The aim of this type of surgery was to maintain an adequate amount of attached gingiva and to prevent continuous loss of attachment. this natural and insoluble surface layer encourages the migration of cementum forming cells from the surrounding tissues . The term Mucogingival Surgery was proposed by Friedman in 1957 to indicate any surgery “designed to preserve attached gingiva. Its key component (amelogenin) naturally produced by the ameloblastes during tooth development. the patient need not incur the expense of the harvesting procedure in hospital or at the blood bank. The more growth factors released/sequestered into the wound. the more stem cells stimulated to produce new host tissue.2. emdogain is naturally absorbed by the body . clinical and experimental studies by Wennstrِm and Lindhe (1983) demonstrated that . This philosophy was supported by many horizontal observations in humans that confirmed the need for a certain band of attached gingiva to maintain periodontal tissue in a healthy state. Ease of use: PRP is easy to handle and actually improves the ease of application of bone substitute materials and bone grafting products by making them more gel-like. and insulin-like growth factor ILGF) function to assist the body in repairing itself by stimulating stem cells to regenerate new tissue. These GF (platelet derived growth factors PGDF. leaving only a residue of enamel matrix protein on the debrided root surface. Autologous platelet rich gel has several advantages: eliminated the risk of disease (viral transmission) related to donor blood products. It is an enamel matrix protein( amelogenin) that applied as a gel directly into the tooth root during periodontal flap surgery .) Emdogain A recently developed biologically based product represents a new way of thinking in periodontal regeneration. following cementum formation the PL is established creating true CT attachment to the tooth . Once applied. platelet-rich glue. Subsequently. to remove frena or muscle attachment. this protein is involved in the formation of tooth supporting tissues. transforming growth factor beta TGF . rapidly forming gelatinous. (Calcium chloride is added to counteract the anticoagulant citrate. 4. and release of growth factors (GF) into the wound. Cost effectiveness: Since PRP harvesting is done with only 55 cc of blood in the doctor’s office.Muco-gingival techniques in periodontal surgery: Many techniques have been attempted to correct abnormal topographic relations between gingiva and alveolar mucosa that interfere with the elimination of periodontal pockets or favor the recurrence of gingival inflammation. and to increase the depth of the vestibule”.
Loss of interdental papilla which presents an aesthetic and/or phonetic problem. teeth not likely to erupt ).Augmentation of the edentulous ridge. The production of a periodontal anatomy which allows effective plaque control . 2. 4. 9.Pockets extend at or below the mucogingival line. 2.Insufficient attached gingiva without pocket formation. In this respect the Mucogingival Therapy includes: 1. *and/or amount of soft tissue and underlying bone ( inadequate attached G . 8. crown lengthening) *position ( pocket at the mucogingival area. This assigns importance to non-surgical therapy and to the bone condition because of its influence on the morphology of the defects. 3.Teeth that are not likely to erupt. ridge augmentation.Crown lengthening. 6. Treatment of pocketing below the muco-gingival junction: A number of surgical procedures have been proposed to solve muco-gingival problems of this type . frenum. and therefore prevent disease recurrence. (Gingival augmentation). More recently the Consensus Report of the American Academy of Periodontology (1996) defines Mucogingival Therapy as “non surgical and surgical correction of the defects in *morphology ( Recession. 7. All have the common aim of: 1. 1.Prevention of ridge collapse associated with tooth extraction. The removal of the disease. 5. prevention of ridge collapse). papillary loss.as long as plaque buildup is kept under careful control there is no minimum width of keratinized gingiva necessary to prevent the development of periodontal disease.Isolated gingival recession. .Frenum insertion in or close to the gingival margin.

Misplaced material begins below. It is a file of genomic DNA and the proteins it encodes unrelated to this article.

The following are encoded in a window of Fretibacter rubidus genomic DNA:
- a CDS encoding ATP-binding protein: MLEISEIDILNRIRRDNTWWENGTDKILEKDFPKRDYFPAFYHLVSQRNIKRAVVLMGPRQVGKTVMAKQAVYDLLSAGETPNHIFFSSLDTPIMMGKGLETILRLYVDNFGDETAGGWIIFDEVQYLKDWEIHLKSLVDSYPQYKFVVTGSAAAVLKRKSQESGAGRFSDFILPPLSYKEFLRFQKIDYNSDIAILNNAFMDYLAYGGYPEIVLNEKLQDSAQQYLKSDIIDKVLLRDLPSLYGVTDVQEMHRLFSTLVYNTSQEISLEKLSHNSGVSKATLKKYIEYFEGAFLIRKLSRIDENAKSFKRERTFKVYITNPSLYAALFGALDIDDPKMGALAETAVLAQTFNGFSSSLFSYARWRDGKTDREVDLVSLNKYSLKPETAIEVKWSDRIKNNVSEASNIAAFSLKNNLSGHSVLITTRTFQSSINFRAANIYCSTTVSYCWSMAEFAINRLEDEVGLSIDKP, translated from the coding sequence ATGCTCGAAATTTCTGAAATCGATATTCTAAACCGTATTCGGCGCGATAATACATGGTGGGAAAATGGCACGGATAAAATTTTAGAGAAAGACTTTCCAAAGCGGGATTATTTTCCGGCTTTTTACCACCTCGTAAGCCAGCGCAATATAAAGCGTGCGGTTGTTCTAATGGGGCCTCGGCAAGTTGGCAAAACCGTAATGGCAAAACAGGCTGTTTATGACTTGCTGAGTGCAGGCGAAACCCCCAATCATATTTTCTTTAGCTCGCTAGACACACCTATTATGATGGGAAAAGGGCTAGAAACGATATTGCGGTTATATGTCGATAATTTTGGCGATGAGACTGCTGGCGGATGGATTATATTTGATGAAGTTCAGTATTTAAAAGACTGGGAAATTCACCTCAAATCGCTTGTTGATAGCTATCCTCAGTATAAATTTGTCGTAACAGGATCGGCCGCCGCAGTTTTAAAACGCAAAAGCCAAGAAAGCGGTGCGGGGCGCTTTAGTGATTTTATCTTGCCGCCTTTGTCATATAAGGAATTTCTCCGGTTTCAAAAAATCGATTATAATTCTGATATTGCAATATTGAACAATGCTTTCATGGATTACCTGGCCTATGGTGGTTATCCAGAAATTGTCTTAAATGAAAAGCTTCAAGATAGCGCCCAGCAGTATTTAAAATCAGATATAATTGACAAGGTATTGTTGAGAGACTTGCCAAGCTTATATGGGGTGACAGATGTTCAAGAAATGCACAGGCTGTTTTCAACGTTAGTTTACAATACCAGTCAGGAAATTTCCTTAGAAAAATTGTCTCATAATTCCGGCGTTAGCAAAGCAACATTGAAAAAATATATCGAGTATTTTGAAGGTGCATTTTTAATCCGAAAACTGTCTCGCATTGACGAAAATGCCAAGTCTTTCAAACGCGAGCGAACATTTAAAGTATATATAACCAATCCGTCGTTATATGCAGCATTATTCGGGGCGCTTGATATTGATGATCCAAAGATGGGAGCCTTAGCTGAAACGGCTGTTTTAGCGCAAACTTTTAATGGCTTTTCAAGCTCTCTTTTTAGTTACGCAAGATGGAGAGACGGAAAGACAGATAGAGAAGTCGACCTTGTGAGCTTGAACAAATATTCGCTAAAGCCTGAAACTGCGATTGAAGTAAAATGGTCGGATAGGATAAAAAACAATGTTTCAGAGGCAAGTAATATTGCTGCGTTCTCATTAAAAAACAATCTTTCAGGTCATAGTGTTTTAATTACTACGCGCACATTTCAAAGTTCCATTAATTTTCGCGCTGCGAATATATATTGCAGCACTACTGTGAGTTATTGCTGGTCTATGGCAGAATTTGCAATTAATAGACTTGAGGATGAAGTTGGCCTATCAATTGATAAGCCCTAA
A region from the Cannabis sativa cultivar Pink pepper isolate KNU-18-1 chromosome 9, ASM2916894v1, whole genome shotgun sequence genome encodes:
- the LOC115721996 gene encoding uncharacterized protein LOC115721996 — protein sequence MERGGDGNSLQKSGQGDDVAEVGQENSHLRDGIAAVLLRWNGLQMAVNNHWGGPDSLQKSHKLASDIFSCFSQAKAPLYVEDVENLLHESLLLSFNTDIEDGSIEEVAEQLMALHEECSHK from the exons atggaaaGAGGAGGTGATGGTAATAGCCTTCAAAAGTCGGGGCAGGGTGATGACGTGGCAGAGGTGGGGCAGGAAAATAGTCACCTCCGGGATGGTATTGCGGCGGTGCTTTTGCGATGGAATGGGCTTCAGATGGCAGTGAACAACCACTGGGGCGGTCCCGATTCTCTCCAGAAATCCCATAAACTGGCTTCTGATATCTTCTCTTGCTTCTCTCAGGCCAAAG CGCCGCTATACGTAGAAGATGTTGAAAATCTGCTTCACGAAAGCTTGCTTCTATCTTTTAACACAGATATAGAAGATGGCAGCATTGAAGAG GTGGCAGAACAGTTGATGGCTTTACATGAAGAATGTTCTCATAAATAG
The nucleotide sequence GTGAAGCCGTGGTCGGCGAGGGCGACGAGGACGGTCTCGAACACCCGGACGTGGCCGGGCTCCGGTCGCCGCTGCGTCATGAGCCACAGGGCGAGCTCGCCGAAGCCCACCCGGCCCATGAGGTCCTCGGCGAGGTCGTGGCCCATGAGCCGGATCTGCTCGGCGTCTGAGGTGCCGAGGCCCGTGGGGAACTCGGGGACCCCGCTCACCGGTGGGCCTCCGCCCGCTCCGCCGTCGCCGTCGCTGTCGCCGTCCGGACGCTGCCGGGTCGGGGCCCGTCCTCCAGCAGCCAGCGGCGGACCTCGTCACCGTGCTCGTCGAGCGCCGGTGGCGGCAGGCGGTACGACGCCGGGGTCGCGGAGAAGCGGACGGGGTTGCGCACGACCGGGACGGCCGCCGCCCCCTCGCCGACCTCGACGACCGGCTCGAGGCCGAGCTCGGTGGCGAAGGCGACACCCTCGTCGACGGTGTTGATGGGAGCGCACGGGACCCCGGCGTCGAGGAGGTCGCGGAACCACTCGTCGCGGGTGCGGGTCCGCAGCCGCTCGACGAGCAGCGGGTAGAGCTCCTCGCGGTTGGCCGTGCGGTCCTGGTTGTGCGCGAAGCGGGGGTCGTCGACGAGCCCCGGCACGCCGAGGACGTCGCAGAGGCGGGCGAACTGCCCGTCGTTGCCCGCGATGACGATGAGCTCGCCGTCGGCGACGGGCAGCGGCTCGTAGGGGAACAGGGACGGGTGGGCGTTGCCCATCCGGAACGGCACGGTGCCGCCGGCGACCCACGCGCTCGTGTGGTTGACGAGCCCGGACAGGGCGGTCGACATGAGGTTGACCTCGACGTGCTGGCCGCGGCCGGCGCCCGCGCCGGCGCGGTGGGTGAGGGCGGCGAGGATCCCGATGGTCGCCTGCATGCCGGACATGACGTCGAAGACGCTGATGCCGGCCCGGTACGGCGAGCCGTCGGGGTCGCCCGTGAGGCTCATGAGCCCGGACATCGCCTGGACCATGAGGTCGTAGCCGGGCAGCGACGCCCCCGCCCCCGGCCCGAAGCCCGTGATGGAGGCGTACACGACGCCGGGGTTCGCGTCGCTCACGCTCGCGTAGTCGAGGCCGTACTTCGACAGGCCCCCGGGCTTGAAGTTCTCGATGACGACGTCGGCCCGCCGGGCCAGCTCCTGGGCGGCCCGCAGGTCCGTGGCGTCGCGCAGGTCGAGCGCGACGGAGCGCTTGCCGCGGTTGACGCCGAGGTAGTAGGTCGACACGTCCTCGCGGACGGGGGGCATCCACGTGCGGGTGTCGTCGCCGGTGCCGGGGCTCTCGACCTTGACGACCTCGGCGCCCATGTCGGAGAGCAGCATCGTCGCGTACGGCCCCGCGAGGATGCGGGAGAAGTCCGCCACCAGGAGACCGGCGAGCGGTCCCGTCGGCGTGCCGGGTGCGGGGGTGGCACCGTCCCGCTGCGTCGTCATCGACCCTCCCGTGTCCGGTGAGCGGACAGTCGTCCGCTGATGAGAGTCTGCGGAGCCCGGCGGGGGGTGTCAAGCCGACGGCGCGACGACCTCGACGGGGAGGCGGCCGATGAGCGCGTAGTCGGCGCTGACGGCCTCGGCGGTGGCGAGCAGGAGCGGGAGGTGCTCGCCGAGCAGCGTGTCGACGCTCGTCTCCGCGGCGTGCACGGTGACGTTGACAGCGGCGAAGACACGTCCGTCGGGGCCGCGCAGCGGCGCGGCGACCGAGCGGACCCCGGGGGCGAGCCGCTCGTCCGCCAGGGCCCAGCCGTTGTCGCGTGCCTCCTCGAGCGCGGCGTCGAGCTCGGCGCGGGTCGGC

This will separate the pocket lining from the inner wall of the flap. Full thickness flap reflection and removal of the cervical wedge together with scaling and root planning. the remaining tissue namely. One should ensure that the flap is displaced apically so that its edge just covers the alveolar crest. Its width varies from one to nine mm. It was originally believed that a minimum width of attached gingiva required to maintain gingival health and to prevent recession. Suturing: It is important to make sure that the flap is not pulled coronally when suturing Sutures should be made first near to the margin of the free flap with loose interdental interrupted or suspensory sutures and apically in the affixed tissue to ensure the degree of apical repositioning.Deep pocketing of this type may be treated by partial or full thickness apically repositioned flaps Apically repositioned flap: The apically repositioned flap achieves pocket elimination by moving the flap in an apical direction converting the pocket wall into an attached gingiva.. from the gingival margin to the alveolar crest. 4. The width of attached gingiva is considered functionally adequate if it can dissipate the pull of the frena and muscle of the lip and cheeks. Incisions: Two parallel vertical releasing incisions to bone at either ends of the operative area extending to the base of the vestibule to get an adequate mobility of the flap. Procedure: 1. 5. 3. . Apical repositioning: The flap is reflected to the base of the vestibule. This tissue is left on the surface of the tooth when the flap is raised and is referred to as the cervical wedge (or secondary flap). Placing the periodontal dressing: It helps in prevention of coronal displacement so it should extend to the base of the vestibule 6. The attached gingiva starts at the base of sulcus or free gingival groove to the mucogingival junction. Treatment of insufficient attached gingiva: The term-attached gingiva refer to gingival tissue that is bound to the tooth and underlying bone. It has been observed that following removal or in the absence of the attached gingiva. An inverse bevel incision start 1mm. 2. once released the flap tend to contract and fold up so that apical positioning often takes place spontaneously.